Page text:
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Title page for ETD etd-04022006-161638


Type of Document Dissertation
Author Norris, Patrick Roger
URN etd-04022006-161638
Title Toward New Vital Signs: Tools and Methods for Dense Physiologic Data Capture, Analysis, and Decision Support in Critical Care
Degree PhD
Department Biomedical Engineering
Advisory Committee
Advisor Name Title
Benoit M. Dawant Committee Chair
John A. Morris, Jr. Committee Member
Paul H. King Committee Member
Richard G. Shiavi Committee Member
Robert J. Roselli Committee Member
Keywords
  • heart rate variability
  • patient monitoring
  • critical care
  • trauma
  • medical informatics
  • Vital signs -- Measurement
  • Decision support systems
Date of Defense 2006-03-30
Availability unrestricted
Abstract
Fundamental clinical approaches for assessing patient vital signs have changed little since the first invasive blood pressure measurements were made over 100 years ago. Interpreting patient physiology remains largely a manual, intermittent process, despite evidence suggesting that automated processing of continuously-captured physiologic data will yield new, important measurements. These “new vital signs” may predict patient improvement or deterioration, and signal specific opportunities for early therapeutic intervention in clinically meaningful, cost-effective ways. However, tools and methods to discover, refine, and validate new vital signs in working clinical settings, across large patient populations, have been lacking.

This work describes the SIMON (Signal Interpretation and Monitoring) system, and its application to the discovery, refinement, and validation of a prototype new vital sign, integer heart rate variability (HRV). SIMON’s modular architecture enables a high degree of reliability and scalability for dense physiologic data capture, processing, and decision support tasks. The system has been in use continuously since 1998 in the Vanderbilt trauma intensive care unit (ICU), provides physiologic data reporting, display, and alerting capabilities, and has archived physiologic data from over 3500 patients. Its alphanumeric pager alerting functionality has been evaluated in the domain of intracranial pressure management. Additionally, a new measurement of HRV has been developed, refined, and validated in a population of over 1000 trauma patients. The result is not only a new predictor of mortality but also represents proof of concept that a working intensive care unit can serve as a rich, “automatic” source of data to discover new predictive patterns in patient physiology.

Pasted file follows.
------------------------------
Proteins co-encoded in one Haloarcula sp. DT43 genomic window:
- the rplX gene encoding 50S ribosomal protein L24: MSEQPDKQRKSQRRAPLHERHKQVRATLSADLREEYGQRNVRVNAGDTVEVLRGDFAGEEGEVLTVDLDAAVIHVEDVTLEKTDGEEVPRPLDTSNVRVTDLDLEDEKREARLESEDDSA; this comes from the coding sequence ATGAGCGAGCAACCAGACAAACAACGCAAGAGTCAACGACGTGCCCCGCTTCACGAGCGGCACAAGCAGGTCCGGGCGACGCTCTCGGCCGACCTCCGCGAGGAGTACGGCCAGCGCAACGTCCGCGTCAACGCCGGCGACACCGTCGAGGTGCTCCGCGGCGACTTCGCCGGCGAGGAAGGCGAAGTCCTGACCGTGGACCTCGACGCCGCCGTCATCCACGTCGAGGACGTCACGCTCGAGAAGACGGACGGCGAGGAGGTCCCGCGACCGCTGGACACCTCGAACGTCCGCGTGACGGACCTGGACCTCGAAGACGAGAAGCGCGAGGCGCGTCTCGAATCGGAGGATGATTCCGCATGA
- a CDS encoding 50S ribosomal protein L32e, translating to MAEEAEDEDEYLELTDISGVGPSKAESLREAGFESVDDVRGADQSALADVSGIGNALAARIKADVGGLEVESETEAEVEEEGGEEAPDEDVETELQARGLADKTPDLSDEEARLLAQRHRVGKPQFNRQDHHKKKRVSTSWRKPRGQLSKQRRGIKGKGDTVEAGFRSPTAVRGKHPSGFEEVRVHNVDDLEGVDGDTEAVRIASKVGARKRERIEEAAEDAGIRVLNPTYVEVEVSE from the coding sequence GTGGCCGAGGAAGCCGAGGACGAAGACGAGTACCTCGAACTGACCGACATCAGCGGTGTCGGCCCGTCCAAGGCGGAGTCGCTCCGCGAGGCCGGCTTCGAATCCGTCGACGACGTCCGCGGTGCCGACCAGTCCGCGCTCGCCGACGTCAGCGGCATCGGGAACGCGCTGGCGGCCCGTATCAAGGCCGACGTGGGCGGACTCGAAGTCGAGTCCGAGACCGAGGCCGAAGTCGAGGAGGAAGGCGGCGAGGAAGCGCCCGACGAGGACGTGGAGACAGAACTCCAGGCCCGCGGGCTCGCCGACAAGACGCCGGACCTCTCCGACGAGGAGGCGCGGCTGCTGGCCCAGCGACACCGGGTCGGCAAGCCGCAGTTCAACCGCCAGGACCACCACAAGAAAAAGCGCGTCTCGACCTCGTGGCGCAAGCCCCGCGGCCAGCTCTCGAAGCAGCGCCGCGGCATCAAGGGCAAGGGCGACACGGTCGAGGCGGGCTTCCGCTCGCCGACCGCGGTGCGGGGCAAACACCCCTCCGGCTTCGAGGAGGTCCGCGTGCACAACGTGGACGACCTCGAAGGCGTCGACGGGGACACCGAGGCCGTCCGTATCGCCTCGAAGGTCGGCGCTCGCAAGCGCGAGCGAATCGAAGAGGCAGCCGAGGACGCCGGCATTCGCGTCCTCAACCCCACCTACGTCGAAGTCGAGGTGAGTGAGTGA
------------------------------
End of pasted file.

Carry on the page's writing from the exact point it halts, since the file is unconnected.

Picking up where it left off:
Ultimately, study of HRV and other new vital signs may correlate failure of the autonomic nervous system or other neural and hormonal communication pathways with specific injuries, diseases, or patient characteristics. These studies could, in turn, illuminate regulatory mechanisms uniting systems, organs, cells, proteins, and genes. Such knowledge provides a basis for additional research, and informs design of the next generation of ICU monitors and decision support tools to improve quality and efficiency of medical care.

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